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Re: Re: Z80 Assembler -> Hex Opcode

by Elgon (Curate)
on Feb 09, 2003 at 12:52 UTC ( #233888=note: print w/ replies, xml ) Need Help??

in reply to Re: Z80 Assembler -> Hex Opcode
in thread Z80 Assembler -> Hex Opcode

Hi Tachyon,

I did indeed realise this, however in the code as you have written it the declaration of %opcodes is in a different scope to that of the subroutine and hence, all you get returned is an error. I am not sure exactly how to access the hash from the subroutine's scope - %main::opcodes ???

I did also originally run the program without the encode routines as a separate sub and it didn't appear to run any faster.



Update: I tried running the program as a simple loop, without the sub as before, and it took about 1 second instead of 36 or so to run. Must have declared the hash inside the loop the first time. Oops. Time to go back to the Blue Camel and re-read the sections on scoping and packages :-)

Update^2: I've been trying to do what you suggest by passing a reference to %opcodes to the subroutine along with the line and then saying local *hash = shift; a la blue camel page 294 but this isn't liked either. FYI I'm using Perl 5.005 so use of our is right out.

Update^3: See root node.

"What this book tells me is that goose-stepping morons, such as yourself, should read books instead of burning them."
       - Dr. Jones Snr, Indiana Jones and the Last Crusade

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Re: Re: Re: Z80 Assembler -> Hex Opcode
by tachyon (Chancellor) on Feb 09, 2003 at 14:18 UTC

    With the example I posted %opcodes is in main::, so too the sub is in main:: - ergo and therefore same scope, no errors, runs as posted. You don't need the use vars *and* the my declaration for %opcodes. One or the other will pacify strict...

    # declare this in implicit main:: package my %here = ( in => ' main' ); run(); sub run { # we are still in main:: here, so we can access %hash just fine print "I am still ", %here }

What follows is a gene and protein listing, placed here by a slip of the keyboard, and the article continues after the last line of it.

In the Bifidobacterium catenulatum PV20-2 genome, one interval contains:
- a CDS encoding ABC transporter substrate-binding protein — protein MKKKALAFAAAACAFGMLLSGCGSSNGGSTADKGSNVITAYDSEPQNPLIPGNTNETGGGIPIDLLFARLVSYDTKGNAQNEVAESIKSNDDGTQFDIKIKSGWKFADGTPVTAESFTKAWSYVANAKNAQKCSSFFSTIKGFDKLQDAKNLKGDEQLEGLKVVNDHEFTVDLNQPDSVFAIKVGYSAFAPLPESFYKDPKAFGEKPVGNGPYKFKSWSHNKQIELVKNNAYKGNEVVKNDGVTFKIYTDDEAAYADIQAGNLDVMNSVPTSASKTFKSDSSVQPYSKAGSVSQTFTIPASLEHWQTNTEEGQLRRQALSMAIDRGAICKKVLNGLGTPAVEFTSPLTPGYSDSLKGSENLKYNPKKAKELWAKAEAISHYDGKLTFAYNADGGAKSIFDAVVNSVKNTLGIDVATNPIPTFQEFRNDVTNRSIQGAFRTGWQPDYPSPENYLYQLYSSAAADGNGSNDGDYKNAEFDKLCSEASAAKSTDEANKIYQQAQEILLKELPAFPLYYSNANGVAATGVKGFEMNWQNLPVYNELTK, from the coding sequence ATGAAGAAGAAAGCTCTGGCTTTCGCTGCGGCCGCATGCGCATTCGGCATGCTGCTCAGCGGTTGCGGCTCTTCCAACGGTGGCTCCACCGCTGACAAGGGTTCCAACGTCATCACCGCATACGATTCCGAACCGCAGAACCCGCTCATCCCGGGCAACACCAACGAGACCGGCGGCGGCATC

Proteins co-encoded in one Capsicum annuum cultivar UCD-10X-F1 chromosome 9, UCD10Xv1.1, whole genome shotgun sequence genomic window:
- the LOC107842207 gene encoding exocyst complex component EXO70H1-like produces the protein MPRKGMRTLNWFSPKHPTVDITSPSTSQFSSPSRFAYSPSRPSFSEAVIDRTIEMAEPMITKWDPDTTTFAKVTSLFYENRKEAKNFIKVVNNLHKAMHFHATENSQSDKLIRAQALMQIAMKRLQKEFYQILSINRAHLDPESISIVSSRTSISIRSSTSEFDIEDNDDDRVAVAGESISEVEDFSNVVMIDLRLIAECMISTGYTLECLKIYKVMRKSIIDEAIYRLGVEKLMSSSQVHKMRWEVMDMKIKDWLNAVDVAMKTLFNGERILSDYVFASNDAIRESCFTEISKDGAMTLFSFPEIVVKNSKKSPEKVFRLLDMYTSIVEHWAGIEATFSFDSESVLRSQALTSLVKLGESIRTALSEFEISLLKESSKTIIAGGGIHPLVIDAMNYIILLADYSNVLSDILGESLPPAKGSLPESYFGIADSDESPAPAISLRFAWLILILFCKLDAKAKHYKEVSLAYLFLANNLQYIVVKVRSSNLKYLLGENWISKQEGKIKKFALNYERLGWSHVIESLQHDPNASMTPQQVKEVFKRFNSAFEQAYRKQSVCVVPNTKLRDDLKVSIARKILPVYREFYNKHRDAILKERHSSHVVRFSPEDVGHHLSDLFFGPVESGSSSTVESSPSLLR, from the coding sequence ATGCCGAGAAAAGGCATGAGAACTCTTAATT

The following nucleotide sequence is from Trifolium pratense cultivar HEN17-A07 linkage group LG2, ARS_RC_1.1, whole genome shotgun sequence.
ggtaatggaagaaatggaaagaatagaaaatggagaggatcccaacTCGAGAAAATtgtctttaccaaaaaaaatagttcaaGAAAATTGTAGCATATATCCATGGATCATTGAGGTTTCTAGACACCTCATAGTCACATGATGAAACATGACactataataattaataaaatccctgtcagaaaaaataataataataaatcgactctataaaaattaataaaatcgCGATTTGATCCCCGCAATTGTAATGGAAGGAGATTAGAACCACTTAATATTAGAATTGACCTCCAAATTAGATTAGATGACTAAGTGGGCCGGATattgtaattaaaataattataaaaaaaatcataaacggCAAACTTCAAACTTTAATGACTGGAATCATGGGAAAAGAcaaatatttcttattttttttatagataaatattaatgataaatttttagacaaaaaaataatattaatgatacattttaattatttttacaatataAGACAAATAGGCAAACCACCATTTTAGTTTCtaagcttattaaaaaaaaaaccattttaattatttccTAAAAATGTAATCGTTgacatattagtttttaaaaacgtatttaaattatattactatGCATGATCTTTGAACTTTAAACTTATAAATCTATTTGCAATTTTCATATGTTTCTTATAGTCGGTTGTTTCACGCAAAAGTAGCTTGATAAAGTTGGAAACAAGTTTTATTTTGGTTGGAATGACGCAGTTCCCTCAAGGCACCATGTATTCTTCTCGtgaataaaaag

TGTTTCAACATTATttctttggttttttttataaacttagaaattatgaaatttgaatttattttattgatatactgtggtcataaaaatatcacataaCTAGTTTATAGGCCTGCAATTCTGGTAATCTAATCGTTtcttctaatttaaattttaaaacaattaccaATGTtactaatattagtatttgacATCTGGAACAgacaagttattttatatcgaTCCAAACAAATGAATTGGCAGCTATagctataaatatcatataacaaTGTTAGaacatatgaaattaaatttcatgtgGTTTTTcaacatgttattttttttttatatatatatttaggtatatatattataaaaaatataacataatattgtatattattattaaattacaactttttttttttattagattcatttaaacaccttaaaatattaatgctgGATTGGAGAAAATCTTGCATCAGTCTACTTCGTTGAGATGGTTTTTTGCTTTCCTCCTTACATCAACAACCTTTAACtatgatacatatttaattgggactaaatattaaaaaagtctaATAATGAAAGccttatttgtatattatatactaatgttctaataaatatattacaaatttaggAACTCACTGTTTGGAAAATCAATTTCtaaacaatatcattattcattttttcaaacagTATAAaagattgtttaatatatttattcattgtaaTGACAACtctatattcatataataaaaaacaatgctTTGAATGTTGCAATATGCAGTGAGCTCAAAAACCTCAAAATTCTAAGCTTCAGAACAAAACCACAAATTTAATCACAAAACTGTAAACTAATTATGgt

Ah, found the problem,

      a) poor understanding of scoping on my part and b) when I first ran as you described, I had the declaration of %opcodes after the main loop containing the call to encode() so, in effect, the declaration never took place until after the program had effectively run its course.

      You live and learn.


      "What this book tells me is that goose-stepping morons, such as yourself, should read books instead of burning them."
             - Dr. Jones Snr, Indiana Jones and the Last Crusade

        Declaring hash structures within subs that get repeatedly called is a common problem. Another solution that allows the hash to be declared on demand (if the sub may or may not be called this is good) but still only be called once is to use a closure like this:

        { my %hash; sub my_sub { unless (%hash) { %hash = ( blah ); } } } # %hash is not accessible here, this is a different one my %hash...

        Doing it this way makes %hash private to the sub as the my delaration localises it to the bare block where it is accessible to the sub but not main:: per se. You start the sub by checking if the hash is populated. On the first call to the sub it will not be so you set it. From then on it will populated so you don't need to set it again during subsequent calls to the sub. Perl retains a reference to it between calls to the sub so it never gets garbage collected.




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